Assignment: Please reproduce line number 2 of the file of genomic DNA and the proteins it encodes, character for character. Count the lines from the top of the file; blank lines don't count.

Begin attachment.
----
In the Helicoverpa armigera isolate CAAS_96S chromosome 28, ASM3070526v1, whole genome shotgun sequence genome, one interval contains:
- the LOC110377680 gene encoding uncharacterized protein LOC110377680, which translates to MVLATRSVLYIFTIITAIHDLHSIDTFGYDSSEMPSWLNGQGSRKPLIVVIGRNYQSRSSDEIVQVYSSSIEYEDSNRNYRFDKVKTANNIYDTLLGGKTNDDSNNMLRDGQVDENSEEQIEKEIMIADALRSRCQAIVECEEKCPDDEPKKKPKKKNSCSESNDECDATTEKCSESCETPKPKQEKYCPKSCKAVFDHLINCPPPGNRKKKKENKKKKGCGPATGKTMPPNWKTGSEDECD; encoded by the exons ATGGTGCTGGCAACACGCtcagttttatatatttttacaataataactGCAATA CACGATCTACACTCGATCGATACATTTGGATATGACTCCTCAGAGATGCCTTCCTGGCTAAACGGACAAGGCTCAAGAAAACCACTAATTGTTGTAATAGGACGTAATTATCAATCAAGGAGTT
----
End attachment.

- the LOC110377680 gene encoding uncharacterized protein LOC110377680, which translates to MVLATRSVLYIFTIITAIHDLHSIDTFGYDSSEMPSWLNGQGSRKPLIVVIGRNYQSRSSDEIVQVYSSSIEYEDSNRNYRFDKVKTANNIYDTLLGGKTNDDSNNMLRDGQVDENSEEQIEKEIMIADALRSRCQAIVECEEKCPDDEPKKKPKKKNSCSESNDECDATTEKCSESCETPKPKQEKYCPKSCKAVFDHLINCPPPGNRKKKKENKKKKGCGPATGKTMPPNWKTGSEDECD; encoded by the exons ATGGTGCTGGCAACACGCtcagttttatatatttttacaataataactGCAATA CACGATCTACACTCGATCGATACATTTGGATATGACTCCTCAGAGATGCCTTCCTGGCTAAACGGACAAGGCTCAAGAAAACCACTAATTGTTGTAATAGGACGTAATTATCAATCAAGGAGTT